Champagne makes a massive bounce back, as sales last year were down by 17.9% to 244 million bottles in volume for the full year versus 2019, while value dropped by 16.7%, shedding some €845m to leave the total standing at €4.2bn.
The going was especially rough in Champagne’s four main markets. France, which as the report says, has been in long-term decline, suffered its 10th consecutive drop in 2020, a 19.9% fall that consolidated the eclipse of domestic sales by exports: the French now account for 46.4% of all Champagne sales, versus 47.5% in 2019.
Meanwhile, the largest market by volume, the UK, lost 21.7% of its volume sales, while the US, the largest by value, was down 18.8% in volume, and Japan shed 24.5% of its imports compared to the previous year.
Context and optimism
How much these bald figures tell us about the real health of the Champagne sector is rather open to question, however. Certainly, the Comité (Comité Interprofessional du Vin de Champagne) can muster plenty of evidence to suggest these figures are the result of a one-off shock – a drop in sales that is almost entirely attributable to the unprecedented event of the world’s bars and restaurants closing for weeks or months at a time, more or less simultaneously.
As the Comité’s annual report points out: “The closure of bars and restaurants, restrictions on celebrations and the cancellation of numerous events have curtailed Champagne sales and consumption, often drastically.” But this is by no means the only story. “The year has been a roller coaster,” the report continues, “with very sharp falls (April -68%, May -56%) and equally sharp rises (+50 points between April and June), demonstrating the circumstantial nature of the drop in sales.”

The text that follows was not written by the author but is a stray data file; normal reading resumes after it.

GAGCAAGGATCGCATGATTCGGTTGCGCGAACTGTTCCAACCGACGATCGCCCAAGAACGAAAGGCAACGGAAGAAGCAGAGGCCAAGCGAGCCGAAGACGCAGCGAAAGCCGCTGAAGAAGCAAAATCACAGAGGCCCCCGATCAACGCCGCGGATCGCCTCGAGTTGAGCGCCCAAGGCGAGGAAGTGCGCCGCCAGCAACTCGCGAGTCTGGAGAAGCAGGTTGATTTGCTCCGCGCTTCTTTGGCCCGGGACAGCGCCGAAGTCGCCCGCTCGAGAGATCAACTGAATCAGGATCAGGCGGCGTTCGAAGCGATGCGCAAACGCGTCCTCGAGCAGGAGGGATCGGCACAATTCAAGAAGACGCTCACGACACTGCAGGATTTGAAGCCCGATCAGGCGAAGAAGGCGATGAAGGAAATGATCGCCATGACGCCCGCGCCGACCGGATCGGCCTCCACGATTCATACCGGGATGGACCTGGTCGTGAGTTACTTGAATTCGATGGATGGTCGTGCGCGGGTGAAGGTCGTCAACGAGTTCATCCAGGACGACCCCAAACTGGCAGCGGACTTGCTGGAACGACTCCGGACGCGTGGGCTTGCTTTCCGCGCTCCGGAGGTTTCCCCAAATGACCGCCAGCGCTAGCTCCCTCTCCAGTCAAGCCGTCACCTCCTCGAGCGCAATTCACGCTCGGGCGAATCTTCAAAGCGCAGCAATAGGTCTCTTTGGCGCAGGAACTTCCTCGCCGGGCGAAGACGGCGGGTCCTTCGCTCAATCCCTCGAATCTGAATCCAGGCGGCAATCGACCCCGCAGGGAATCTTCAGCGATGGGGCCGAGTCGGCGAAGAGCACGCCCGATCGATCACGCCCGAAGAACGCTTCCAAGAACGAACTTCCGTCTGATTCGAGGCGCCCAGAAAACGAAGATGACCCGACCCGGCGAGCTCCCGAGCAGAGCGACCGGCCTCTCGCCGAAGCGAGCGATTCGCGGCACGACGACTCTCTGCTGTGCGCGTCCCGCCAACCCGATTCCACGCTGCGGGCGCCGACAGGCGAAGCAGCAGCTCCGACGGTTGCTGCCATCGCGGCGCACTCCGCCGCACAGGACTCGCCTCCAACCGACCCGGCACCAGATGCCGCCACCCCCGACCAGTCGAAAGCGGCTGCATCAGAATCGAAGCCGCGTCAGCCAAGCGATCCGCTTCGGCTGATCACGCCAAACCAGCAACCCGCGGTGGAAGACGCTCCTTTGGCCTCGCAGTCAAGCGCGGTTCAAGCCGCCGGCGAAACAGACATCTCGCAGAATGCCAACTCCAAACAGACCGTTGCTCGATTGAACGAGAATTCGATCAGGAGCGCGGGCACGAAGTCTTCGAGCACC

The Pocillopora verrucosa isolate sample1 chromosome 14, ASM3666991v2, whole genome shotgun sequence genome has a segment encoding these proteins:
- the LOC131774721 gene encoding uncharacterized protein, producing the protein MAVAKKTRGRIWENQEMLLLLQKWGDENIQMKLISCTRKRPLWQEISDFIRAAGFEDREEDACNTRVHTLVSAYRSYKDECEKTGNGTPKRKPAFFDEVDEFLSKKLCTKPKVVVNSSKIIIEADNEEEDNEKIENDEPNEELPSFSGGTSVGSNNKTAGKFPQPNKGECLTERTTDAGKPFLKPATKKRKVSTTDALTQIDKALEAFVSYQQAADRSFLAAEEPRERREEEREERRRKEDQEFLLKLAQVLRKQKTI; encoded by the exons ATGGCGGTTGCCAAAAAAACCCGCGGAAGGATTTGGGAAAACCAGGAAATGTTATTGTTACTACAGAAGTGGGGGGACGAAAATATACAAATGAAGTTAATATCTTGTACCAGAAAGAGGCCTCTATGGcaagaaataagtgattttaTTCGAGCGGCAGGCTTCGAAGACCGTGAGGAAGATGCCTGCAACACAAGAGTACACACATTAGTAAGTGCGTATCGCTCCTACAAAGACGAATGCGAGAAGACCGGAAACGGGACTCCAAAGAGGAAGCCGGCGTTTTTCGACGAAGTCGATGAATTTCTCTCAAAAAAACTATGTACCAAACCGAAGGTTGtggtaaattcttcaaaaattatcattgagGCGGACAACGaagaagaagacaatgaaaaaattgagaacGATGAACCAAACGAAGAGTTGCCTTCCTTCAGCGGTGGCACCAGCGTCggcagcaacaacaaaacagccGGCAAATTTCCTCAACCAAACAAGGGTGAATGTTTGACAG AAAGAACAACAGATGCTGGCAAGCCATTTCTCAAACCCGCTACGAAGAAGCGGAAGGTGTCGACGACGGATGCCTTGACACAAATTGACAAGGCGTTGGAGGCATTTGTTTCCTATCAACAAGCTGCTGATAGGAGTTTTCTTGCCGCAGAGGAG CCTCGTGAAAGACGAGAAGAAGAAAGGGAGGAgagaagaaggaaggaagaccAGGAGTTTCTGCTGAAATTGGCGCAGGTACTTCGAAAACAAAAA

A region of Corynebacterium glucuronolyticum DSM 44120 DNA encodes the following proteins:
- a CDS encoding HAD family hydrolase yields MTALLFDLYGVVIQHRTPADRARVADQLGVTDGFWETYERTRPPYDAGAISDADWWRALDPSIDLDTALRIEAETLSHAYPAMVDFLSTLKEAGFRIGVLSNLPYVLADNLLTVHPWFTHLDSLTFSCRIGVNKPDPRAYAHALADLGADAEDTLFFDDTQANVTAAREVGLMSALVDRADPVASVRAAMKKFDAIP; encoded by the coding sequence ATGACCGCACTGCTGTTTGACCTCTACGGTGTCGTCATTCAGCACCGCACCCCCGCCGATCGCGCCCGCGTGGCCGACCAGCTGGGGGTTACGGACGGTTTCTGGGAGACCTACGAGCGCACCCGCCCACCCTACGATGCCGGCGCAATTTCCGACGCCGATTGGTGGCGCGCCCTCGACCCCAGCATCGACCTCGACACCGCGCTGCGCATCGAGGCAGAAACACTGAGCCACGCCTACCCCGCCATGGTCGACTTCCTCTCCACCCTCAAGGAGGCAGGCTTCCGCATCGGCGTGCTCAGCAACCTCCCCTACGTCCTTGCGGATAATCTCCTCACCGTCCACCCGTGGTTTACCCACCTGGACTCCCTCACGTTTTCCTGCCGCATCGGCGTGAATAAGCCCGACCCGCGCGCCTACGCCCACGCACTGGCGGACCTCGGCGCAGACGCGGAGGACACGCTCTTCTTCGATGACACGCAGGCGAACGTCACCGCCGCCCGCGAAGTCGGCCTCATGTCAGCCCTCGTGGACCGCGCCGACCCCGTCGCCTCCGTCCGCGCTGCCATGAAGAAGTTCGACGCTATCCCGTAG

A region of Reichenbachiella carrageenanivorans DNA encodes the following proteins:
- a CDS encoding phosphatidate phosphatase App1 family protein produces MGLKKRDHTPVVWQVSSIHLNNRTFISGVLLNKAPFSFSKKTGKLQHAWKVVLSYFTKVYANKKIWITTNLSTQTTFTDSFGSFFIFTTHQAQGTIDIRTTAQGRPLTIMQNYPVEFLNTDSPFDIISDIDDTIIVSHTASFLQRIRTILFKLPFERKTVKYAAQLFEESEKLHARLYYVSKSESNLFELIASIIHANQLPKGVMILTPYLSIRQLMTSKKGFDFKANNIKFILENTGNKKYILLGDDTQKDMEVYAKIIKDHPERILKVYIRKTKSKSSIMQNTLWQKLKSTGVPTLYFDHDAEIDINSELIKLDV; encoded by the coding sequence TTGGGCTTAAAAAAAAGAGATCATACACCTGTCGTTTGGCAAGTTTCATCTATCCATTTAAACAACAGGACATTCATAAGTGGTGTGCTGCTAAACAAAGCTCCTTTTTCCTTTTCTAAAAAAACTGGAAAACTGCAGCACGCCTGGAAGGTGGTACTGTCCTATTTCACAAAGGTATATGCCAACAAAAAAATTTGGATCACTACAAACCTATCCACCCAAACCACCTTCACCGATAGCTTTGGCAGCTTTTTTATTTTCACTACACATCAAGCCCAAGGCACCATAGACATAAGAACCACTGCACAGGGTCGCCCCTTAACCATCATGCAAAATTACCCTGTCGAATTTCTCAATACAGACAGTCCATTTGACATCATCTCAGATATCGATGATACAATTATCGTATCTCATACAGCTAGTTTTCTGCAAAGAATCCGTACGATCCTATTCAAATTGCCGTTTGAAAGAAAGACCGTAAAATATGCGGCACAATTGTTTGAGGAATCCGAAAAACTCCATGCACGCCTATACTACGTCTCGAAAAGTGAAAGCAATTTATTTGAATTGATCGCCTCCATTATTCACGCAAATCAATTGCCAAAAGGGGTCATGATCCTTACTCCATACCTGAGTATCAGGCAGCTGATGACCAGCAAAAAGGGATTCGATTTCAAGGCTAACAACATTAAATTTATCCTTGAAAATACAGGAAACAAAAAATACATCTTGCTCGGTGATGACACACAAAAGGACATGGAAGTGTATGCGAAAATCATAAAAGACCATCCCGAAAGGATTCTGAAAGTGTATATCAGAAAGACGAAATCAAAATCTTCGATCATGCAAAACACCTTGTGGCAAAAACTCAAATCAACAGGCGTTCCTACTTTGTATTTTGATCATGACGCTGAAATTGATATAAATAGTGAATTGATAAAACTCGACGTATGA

Other indicators point to a deep resilience in the Champagne market. The most striking is the performance of Australia, where Champagne imports soared by a remarkable 11.2%, sparking reports of a shortage in the country. New Zealand, too, bucked the trend, with no drop in imports versus the previous year. As the report says, this is largely attributable to the two countries’ “effective handling of the pandemic”. In other words, in markets where life is somewhere closer to the old “normal”, Champagne thrives.
Champagne in the UK
Much of the bigger global picture in the Champagne market can be found in microcosm in the UK.
The 21.7% drop in volume meant the UK imported 21.3 million bottles of Champagne in 2020, and it still has some 16% of total Champagne exports. Meanwhile turnover fell by 21.9% to €338.2m, putting it just behind the US with 12.9% of total Champagne export turnover.
As the report points out, however, the UK was at the forefront of trends that have seen Champagne sales rebound since the first lockdown in spring 2020: a switch to drinking Champagne at home, which was very much a part of a premiumisation of take-home drinking in the absence of the on-trade and public events. Both supermarkets and merchants saw a rise in Champagne sales during 2020, with supermarket sales increasing by 6.1% to 9.8 million bottles, and with many retailers reporting a spike in online Champagne sales.